SC moots the idea of mental fitness test for advocates
Mooting the idea of fitness test for advocates, the Supreme Court has suggested changes in the Advocates Act and the relevant rules to ensure that they are physically and mentally fit to conduct a trial.india Updated: Sep 13, 2015 21:43 IST
Mooting the idea of fitness test for advocates, the Supreme Court has suggested changes in the Advocates Act and the relevant rules to ensure that they are physically and mentally fit to conduct a trial.
Setting aside a Delhi high court order to re-examine 13 prosecution witnesses, including the victim in the Uber rape case, a bench comprising Justices JS Khehar and Adarsh Kumar Goel asked the authorities concerned, including the Bar Council of India and Law Commission to look into the issue.
“Perhaps the time has come to review the Advocates Act and the relevant Rules to examine the continued fitness of an advocate to conduct a criminal trial on account of advanced age or other mental or physical infirmity, to avoid grievance that an advocate who conducted trial was unfit or incompetent,” the bench said.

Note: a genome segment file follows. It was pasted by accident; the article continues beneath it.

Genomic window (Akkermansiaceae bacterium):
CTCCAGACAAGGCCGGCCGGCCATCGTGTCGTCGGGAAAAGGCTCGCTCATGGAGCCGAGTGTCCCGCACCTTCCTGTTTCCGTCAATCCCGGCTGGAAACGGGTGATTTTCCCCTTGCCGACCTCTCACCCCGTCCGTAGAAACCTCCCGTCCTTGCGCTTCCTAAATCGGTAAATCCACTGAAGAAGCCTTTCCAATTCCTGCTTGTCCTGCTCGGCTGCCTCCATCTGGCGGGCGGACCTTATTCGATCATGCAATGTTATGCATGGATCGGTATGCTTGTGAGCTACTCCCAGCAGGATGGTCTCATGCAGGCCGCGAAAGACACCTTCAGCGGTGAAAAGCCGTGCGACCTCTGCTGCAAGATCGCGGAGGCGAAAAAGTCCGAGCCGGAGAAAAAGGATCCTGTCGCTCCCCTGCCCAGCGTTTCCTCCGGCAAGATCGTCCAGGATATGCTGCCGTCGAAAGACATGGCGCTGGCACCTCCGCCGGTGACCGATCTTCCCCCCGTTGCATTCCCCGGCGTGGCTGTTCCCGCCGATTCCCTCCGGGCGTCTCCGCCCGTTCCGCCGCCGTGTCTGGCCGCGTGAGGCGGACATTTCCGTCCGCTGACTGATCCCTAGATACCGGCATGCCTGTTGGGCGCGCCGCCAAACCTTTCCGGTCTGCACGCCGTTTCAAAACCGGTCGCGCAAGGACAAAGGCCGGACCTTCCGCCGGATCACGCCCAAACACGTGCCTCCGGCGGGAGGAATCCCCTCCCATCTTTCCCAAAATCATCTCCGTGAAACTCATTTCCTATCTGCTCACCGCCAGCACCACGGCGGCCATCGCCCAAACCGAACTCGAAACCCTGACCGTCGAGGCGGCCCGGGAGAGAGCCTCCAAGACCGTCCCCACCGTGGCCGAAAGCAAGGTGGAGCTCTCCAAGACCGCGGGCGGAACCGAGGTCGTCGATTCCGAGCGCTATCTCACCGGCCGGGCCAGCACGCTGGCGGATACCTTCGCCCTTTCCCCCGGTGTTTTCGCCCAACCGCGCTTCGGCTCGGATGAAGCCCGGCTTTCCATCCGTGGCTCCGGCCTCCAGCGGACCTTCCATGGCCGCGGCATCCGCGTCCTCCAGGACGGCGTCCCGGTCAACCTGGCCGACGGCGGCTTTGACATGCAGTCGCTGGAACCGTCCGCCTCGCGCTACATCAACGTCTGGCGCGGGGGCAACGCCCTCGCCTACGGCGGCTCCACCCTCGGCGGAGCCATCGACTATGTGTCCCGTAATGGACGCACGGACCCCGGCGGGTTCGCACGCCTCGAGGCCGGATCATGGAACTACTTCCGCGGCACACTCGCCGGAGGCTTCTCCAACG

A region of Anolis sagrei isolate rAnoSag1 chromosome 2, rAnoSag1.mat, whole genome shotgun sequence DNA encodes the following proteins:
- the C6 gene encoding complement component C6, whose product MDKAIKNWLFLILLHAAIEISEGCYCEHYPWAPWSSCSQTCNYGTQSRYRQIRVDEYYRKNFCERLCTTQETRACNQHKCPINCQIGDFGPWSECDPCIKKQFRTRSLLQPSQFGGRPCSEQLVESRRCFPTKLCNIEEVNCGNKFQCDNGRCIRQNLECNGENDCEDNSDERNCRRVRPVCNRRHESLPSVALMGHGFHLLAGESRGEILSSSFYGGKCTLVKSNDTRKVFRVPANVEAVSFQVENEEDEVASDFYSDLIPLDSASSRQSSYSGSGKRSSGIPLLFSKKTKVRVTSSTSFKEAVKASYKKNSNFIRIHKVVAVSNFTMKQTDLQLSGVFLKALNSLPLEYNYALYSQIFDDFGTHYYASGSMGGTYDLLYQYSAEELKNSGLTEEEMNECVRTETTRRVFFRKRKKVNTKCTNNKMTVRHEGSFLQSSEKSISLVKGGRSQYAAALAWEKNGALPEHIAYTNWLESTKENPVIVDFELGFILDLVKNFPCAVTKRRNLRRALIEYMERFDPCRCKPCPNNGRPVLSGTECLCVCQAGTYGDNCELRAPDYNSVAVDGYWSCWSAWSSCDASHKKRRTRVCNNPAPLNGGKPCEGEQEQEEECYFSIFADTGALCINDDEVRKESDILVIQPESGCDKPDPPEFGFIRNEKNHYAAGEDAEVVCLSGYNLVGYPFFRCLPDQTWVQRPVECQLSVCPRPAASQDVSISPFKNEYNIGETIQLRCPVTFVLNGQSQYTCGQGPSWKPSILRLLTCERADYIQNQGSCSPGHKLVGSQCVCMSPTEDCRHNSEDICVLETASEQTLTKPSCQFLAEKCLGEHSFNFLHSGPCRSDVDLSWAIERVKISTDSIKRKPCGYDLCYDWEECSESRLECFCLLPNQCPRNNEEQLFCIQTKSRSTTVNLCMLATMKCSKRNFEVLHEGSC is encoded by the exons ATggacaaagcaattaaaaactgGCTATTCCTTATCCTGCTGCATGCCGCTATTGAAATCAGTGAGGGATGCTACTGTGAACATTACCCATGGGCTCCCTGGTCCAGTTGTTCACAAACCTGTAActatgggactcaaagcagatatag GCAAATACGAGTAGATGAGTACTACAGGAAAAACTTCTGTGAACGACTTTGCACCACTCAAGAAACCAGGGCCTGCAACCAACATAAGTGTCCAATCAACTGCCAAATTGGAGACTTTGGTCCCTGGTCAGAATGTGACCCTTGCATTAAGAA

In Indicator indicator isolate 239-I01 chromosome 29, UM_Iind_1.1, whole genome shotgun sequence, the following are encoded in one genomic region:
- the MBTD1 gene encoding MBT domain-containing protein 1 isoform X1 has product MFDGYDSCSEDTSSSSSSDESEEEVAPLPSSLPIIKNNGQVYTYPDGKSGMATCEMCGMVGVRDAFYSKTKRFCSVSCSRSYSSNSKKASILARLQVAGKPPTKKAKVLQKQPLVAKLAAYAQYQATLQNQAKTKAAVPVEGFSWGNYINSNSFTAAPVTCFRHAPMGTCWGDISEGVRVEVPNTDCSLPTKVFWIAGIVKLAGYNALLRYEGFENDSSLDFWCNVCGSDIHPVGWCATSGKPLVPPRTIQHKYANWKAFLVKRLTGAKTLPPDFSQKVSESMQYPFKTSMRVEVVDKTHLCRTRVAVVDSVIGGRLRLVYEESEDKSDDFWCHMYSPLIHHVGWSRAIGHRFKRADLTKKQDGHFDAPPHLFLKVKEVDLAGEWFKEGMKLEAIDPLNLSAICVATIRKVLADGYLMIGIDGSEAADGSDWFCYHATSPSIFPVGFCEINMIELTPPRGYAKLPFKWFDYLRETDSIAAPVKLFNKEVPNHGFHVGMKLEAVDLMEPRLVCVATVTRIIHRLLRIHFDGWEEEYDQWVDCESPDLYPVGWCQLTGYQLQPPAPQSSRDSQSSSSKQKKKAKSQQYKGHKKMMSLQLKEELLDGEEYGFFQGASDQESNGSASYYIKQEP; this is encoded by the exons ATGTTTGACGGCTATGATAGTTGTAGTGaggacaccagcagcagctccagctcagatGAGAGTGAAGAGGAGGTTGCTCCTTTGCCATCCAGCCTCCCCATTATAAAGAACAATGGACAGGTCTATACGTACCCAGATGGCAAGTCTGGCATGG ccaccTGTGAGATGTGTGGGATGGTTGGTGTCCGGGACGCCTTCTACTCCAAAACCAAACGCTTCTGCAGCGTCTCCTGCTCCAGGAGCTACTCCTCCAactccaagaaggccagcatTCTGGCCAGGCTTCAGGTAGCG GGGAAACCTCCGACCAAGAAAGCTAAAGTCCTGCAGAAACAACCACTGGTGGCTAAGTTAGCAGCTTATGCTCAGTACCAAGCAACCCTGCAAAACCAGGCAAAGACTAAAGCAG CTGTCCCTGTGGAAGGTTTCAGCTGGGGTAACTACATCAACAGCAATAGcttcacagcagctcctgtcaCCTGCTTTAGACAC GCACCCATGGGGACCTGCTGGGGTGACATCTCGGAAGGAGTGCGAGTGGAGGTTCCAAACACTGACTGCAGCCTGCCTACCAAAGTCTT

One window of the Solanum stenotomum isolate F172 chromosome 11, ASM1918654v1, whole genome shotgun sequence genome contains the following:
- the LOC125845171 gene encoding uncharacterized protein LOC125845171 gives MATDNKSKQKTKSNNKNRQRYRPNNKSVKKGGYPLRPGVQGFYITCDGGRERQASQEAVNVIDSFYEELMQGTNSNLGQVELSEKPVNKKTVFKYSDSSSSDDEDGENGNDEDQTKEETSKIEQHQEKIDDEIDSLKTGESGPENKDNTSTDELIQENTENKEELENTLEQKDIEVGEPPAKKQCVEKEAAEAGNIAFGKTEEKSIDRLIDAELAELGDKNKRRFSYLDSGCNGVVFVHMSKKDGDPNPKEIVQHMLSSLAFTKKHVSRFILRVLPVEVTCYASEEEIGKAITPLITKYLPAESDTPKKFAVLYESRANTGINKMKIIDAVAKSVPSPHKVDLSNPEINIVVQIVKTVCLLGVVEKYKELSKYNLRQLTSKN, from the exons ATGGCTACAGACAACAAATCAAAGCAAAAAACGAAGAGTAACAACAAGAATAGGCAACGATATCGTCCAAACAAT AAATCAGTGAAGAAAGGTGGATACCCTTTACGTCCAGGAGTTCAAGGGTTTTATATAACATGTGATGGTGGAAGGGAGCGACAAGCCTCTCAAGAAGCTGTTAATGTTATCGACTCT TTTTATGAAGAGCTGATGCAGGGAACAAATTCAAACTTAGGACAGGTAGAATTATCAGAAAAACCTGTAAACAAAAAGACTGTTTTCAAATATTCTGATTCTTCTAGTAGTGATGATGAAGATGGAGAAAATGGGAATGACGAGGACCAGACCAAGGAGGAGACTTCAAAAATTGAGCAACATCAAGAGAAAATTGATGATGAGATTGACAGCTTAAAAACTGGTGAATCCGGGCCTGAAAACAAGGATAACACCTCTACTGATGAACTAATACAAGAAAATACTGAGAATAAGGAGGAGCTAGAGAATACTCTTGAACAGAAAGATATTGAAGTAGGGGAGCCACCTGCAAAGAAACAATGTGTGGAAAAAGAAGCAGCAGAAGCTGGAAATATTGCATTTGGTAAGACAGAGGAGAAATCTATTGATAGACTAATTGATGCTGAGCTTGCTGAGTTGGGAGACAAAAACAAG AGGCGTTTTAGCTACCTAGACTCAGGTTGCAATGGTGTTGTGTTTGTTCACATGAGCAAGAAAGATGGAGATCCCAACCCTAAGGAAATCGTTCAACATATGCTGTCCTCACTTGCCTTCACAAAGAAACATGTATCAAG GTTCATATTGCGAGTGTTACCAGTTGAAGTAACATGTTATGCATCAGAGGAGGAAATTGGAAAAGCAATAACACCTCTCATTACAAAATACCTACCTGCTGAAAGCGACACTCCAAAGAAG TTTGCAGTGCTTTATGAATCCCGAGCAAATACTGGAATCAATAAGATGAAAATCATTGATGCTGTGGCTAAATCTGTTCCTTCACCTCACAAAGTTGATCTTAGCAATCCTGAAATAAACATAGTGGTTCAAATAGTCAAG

“The interest of justice may suffer if the counsel conducting the trial is physically or mentally unfit on account of any disability. The interest of the society is paramount and instead of trials being conducted again on account of unfitness of the counsel, reform may appear to be necessary so that such a situation does not arise,” it noted.
In the Uber rape case, the new counsel of the accused had sought to recall and re-examine all the witnesses on the ground that the witnesses could not be cross-examined on account of illness of his predecessor.
But the SC said recall of witnesses cannot be allowed in a routine manner on the ground that cross-examination was not proper for reasons attributable to a counsel.
“While advancement of justice remains the prime object of law, it cannot be understood that recall can be allowed for the asking or reasons related to mere convenience. It has normally to be presumed that the counsel conducting a case is competent particularly when a counsel is appointed by choice of a litigant,” the SC said.
“Taken to its logical end, the principle that a retrial must follow on every change of a counsel can have serious consequences on conduct of trials and the criminal justice system.
Witnesses cannot be expected to face the hardship of appearing in court repeatedly, particularly in sensitive cases such as the present one.
It can result in undue hardship for victims, especially so, of heinous crimes, if they are required to repeatedly appear in court to face cross-examination,” the bench said.